Gamcha - a word that conjures up images of hard working men and women, sons of the soil, toiling away, and rightly so. The trusty gamcha has been the working class man’s essential companion through the ages. A basic break down of the word gives us a clear understanding of where the name comes from. “Ga” means “body” and “mocha” means “to wipe roughly”.
This cloth is known for its super absorbent powers making it perfect for use as a towel. Not as thick as its western variant, gamchas are more suited for use in India’s tropical and humid climate. There are however a number of other ways this cloth has graced the simple lives of weavers. In Assam, a decorated version of it is given as a token of honour and respect to esteemed guests. In Orissa, young boys wear the gamcha as a garment, and once they reach adolescence, shift to dhotis. But perhaps the most unique use is by villagers who use it as a slingshot to fight wild dogs, wolves and even leopards that have strayed into settlements or fields.
The traditional gamcha is most commonly seen in checks and stripes of red, orange or green. Weaves of cotton or acrylic make up the most popular variants with thread counts going up to 470. However, for the more detailed and ornamental pieces, weavers have been known to even use variations of silk and wool. The more elaborate pieces deviate from the traditional checkered model and display intricate patterns of flowers. These are not easy to create and take a lot of painstaking labor and precision on the part of the weaver. The artisans take great pride in their work and they normally never put them up for sale unless under duress.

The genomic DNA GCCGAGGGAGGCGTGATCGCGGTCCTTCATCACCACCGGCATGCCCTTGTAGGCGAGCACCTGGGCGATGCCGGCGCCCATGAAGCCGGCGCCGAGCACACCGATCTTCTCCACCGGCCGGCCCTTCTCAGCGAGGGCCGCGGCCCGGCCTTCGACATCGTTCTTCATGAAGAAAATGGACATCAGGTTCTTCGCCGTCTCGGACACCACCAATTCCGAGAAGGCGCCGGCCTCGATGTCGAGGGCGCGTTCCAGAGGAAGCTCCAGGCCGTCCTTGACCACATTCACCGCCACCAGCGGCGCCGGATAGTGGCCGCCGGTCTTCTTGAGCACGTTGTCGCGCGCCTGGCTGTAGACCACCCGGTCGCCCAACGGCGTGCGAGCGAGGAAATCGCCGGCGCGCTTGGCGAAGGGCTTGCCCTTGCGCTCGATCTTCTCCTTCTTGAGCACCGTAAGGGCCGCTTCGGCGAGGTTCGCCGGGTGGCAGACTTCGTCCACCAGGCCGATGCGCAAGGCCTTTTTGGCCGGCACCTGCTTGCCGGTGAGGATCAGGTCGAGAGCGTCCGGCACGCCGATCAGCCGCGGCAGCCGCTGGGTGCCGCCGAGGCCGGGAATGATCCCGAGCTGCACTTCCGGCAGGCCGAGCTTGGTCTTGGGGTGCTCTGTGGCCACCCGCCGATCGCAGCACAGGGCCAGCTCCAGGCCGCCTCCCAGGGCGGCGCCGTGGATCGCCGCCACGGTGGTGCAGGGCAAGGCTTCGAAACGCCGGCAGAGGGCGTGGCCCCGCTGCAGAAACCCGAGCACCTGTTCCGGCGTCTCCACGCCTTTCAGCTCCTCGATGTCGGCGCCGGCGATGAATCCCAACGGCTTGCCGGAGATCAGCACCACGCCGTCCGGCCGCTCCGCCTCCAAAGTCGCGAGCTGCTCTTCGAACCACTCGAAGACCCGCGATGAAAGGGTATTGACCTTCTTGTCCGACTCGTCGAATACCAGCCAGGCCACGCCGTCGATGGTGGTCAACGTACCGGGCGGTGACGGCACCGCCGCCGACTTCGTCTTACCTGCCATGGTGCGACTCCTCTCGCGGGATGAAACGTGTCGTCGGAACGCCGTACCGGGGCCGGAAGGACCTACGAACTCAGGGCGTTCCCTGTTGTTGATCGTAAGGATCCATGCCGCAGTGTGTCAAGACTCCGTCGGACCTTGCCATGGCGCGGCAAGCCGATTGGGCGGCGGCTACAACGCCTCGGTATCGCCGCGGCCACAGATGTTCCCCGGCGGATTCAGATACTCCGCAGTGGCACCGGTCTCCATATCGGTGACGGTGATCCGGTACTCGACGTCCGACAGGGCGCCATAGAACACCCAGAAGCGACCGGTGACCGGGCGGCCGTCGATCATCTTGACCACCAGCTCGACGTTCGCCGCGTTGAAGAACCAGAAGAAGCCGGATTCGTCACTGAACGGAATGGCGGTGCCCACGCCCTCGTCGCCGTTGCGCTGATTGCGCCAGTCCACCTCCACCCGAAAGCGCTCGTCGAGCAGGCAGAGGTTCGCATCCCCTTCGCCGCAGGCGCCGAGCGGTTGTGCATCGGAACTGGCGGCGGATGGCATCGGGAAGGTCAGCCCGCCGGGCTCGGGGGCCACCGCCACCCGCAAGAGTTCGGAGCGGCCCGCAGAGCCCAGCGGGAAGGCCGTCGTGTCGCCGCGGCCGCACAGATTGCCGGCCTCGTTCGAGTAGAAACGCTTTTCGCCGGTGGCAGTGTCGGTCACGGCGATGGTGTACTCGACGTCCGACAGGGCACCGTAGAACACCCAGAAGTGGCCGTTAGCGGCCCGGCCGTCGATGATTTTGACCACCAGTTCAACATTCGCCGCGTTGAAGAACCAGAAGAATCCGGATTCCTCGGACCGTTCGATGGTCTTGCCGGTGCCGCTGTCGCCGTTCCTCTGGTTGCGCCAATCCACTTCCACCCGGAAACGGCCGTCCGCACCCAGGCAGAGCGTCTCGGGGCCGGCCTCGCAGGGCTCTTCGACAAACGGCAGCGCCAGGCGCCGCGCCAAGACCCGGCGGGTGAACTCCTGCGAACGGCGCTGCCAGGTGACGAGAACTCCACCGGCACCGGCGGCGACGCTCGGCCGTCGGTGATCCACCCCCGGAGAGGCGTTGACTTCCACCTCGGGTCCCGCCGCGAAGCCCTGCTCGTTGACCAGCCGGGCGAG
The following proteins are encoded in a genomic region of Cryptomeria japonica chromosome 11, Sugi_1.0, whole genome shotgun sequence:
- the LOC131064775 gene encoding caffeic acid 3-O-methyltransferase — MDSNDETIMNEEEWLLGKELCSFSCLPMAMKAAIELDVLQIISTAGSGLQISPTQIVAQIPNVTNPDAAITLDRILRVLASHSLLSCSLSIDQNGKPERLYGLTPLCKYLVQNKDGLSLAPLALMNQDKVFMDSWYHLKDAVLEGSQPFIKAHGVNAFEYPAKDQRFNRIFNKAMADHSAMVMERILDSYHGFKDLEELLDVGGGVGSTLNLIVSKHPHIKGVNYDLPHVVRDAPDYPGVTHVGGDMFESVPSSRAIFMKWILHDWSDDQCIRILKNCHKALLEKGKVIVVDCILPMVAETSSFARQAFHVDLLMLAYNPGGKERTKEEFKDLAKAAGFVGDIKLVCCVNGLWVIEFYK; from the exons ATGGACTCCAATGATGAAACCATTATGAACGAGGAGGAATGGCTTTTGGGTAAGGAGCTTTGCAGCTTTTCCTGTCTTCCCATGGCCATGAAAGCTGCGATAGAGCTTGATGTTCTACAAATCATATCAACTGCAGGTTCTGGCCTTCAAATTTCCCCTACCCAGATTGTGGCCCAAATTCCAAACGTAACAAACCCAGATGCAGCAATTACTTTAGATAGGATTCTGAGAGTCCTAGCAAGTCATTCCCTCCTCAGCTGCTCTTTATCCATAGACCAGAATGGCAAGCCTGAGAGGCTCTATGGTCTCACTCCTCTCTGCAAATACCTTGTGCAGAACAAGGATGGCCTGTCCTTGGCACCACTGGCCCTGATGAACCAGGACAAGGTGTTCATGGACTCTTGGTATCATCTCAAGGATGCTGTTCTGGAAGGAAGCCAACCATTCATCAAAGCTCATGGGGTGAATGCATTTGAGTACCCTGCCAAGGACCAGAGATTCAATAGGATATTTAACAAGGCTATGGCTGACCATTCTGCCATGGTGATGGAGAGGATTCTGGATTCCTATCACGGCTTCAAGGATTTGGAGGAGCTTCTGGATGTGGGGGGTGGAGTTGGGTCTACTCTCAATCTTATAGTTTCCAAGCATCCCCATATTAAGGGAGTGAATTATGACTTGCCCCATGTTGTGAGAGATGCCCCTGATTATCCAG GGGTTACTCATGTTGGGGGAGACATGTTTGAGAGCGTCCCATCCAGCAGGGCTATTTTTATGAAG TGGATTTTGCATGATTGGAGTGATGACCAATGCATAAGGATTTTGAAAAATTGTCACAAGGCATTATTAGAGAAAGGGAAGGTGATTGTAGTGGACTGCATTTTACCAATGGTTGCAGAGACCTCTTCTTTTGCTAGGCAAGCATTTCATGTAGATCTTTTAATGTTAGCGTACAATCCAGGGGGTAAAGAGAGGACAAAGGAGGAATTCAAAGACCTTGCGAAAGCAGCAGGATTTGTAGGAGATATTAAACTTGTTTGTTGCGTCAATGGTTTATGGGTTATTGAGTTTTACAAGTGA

Even simple and basic pieces require the weaver to spend hours, toiling away on the loom. The machinery is such that the weaver needs both his arms and legs to operate it, hence little to no wiggle room for a break. It is due to this laborious and time-consuming process that most weavers create multiple gamchas at one go and then separate them once done.
The weaving industry is the oldest and largest in the state of Bengal. Their tradition of weaving was ubiquitous and earlier every family had more than one weaver in it. Traditional techniques and weaving secrets were sacred and passed down over generations. So much so, that the skill to weave used to be a primary criteria for a young girl’s eligibility in marriage.
In spite of this, the younger generation today is attracted to greener pastures and is moving out of villages in search of alternate employment opportunities. This is leading to the slow and steady decline of the manufacturing of this garment. Weaver settlements are usually in rural areas that provide few other career opportunities. This unidirectional nature is one of the major reasons why the small industry is suffering.
An increase in awareness about the state of the weavers today and the difficulty incurred in making this fabric will make all the difference. In a bid to make this fabric more popular, a 1455.3 meter long gamcha was produced that broke the world record for the longest piece of handwoven cloth. New generations are getting designers involved who don’t shy away from experimenting with the traditional weave and one can now see the iconic print on a variety of items like book covers, scarves/caps, kurtis and on accessories like bags, wallets and cushions. The latest trend to get a really positive response is the gamcha sari. This simple twist in the approach is increasing the weaver’s meager earnings and helping the weave gain traction in the fashion world. At the same time, it ensures that this glorious tradition is maintained for generations to come.